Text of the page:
What to Expect if You Haven’t Been to the Dentist in Forever

October 3rd, 2018

It’s easy to miss a dental appointment. Life and duties intervene, and suddenly you have to push your appointment back once, then again, or forget about it.

We get that. These days, we all have a lot going on. But what we don’t want is for a lengthy absence to make you anxious about returning. It doesn’t matter how long it’s been, we always love to see you! So let’s take a moment to explain what you can expect when you pay us a visit.

Your appointment will last roughly 60 to 90 minutes, so keep that in mind when you schedule it and plan accordingly. Dr. Baker and Dr. Graham and our team want you to feel comfortable.

One of the first things we will ask is the reason for your visit. You’ll have the opportunity to let us know about any concerns or questions you may have. No question is too small, so ask away!

Next, we will go over your medical and dental history to make updates to your file as necessary. This will usually be followed by X-rays to give us a better idea of what is currently happening with your teeth. We will finish with a screening for oral cancer and periodontal disease. If you haven’t visited us in a while, we want to make sure nothing serious is going on.

After that, you will undergo a cleaning with one of our hygienists. Your teeth will be cleaned and checked for such things as broken fillings, cracked teeth, or active decay. Finally, Dr. Baker and Dr. Graham will come by for a final look and a rundown of your dental needs.

Then you’re ready to go! On your way out, you’ll discuss options for scheduling your next appointment, insurance coverage, and payment plans if applicable. You will also receive a goodie bag with a new toothbrush, floss, and toothpaste to get you started (and motivated) on the path to great dental health!

We always want our patients’ experience to be as comfortable and as easy as possible. From the moment you pick up the phone to make your appointment, our team is here to make sure we always meet your needs.

No matter how long it’s been since your last visit, we hope you’ll give us a call to make your next appointment at our Hattiesburg, MS office.

How Smoking Increases the Risk of Oral Cancer

September 26th, 2018

Cigarette smoke contains more than 6,000 chemicals, and at least 200 of those chemicals are known to be harmful to your health. When smoke is inhaled, moist oral tissues are saturated with excessive amounts of carbon monoxide, hydrogen cyanide, and a host of other known carcinogens. Most oral cancers originate in abnormal squamous cell activity, which are cells found on the lips, inside the mouth, and in the throat.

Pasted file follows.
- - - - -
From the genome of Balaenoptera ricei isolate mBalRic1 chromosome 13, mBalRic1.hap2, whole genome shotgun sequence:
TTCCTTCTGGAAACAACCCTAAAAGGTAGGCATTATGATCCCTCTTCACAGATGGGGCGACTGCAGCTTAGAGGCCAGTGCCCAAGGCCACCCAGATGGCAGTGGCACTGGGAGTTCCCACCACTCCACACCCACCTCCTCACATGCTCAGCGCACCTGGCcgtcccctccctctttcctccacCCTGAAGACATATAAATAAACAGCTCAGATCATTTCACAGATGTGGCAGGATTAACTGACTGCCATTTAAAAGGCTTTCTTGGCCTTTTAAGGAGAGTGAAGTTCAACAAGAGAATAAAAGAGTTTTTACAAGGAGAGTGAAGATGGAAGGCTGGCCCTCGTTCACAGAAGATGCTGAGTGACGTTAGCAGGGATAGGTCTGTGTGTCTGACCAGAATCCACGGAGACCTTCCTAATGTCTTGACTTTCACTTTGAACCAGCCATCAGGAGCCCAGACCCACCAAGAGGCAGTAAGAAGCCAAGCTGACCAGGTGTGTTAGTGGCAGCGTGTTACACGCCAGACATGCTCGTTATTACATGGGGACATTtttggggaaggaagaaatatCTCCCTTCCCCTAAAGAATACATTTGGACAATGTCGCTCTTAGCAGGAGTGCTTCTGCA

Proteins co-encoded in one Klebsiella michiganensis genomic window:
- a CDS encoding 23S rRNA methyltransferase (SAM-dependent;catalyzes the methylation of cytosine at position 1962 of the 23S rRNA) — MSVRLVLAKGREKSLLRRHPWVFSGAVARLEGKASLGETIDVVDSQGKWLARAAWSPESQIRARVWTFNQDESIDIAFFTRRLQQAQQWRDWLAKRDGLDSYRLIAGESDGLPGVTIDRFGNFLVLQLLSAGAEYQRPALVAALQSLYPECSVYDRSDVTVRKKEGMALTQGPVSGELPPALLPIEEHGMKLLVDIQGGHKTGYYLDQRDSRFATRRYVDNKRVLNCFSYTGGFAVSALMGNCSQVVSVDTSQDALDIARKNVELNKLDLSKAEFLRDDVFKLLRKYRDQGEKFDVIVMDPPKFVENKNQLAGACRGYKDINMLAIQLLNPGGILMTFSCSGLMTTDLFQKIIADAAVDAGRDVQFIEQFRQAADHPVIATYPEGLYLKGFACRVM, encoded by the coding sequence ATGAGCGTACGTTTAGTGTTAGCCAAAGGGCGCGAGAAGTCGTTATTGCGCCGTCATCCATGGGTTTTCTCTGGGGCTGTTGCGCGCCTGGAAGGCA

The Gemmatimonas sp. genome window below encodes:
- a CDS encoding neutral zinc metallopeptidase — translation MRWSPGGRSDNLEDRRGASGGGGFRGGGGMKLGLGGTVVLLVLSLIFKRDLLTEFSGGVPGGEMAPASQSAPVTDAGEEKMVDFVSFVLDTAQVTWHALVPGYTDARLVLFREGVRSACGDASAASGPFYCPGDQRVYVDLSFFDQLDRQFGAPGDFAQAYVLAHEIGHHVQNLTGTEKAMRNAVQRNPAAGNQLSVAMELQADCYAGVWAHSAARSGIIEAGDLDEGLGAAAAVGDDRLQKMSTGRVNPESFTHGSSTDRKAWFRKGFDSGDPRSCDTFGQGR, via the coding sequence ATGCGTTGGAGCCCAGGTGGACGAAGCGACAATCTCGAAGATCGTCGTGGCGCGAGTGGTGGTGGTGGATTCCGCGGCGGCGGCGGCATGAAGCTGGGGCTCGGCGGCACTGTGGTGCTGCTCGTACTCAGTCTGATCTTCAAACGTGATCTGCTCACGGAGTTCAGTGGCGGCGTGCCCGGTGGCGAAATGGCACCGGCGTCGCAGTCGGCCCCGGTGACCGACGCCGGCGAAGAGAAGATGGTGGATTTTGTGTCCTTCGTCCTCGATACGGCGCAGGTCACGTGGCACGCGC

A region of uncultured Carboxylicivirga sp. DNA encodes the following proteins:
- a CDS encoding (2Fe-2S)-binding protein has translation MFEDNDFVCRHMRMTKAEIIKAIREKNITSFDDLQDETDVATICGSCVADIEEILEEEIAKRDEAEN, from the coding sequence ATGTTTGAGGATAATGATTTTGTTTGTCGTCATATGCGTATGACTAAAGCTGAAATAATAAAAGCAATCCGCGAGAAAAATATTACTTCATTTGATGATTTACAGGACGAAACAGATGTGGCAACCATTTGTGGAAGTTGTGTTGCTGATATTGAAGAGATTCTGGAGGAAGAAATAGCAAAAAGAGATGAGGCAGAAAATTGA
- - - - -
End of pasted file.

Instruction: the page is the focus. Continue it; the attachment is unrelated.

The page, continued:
How Oral Cancer Begins

Cells exposed to consistently high levels of cigarette smoke may eventually suffer abnormal mutations within their DNA. Since deoxyribonucleic acid (DNA) is responsible for providing cells with instructions about growth, reproduction, and death, these instructions become distorted, which causes the cells to reproduce uncontrollably.

Essentially, that is what cancer is: rapid, unchecked growth of genetically mutated cells that encourages the development of malignant tumors. Unfortunately, the chemicals in cigarette smoke are strongly associated with oral cancer.

Signs of Oral Cancer

Early-stage oral cancer is often asymptomatic, which means symptoms appear only after the cancer intensifies and spreads. Possible signs of oral cancer include:

  • Ulcers inside the mouth or on the lips that do not heal
  • White or dark red patches inside the mouth
  • Lumps inside or around the mouth (a lump could appear on your neck)
  • Bleeding, numbness, and soreness in the mouth
  • Chronic halitosis
  • Loose teeth in the absence of tooth decay

Diagnosis and Treatment of Oral Cancer

Squamous cell oral cancer is the most common type diagnosed in smokers. Dr. Baker and Dr. Graham and our staff often discover squamous cell carcinoma lesions during dental examinations or cancer screenings. Depending on the stage of the oral cancer, treatment may begin with a biopsy or an exfoliative cytology procedure that involves collecting cells from the oral cavity using a scraper.

According to the Oral Cancer Foundation, oral cancer patients may need surgery, radiation therapy, a combination of surgery and radiation therapy, or chemotherapy to eradicate oral cancer.

Smoking, Cancer, and Tooth Decay

Not only is smoking the number-one cause of cancer but it is also detrimental to the overall health of your teeth and gums. Yellow teeth, bad breath, dry mouth, and expedited tooth decay are all caused by smoking, not to mention the damage smoke does to the heart, lungs, and kidneys.

In other words, don’t smoke!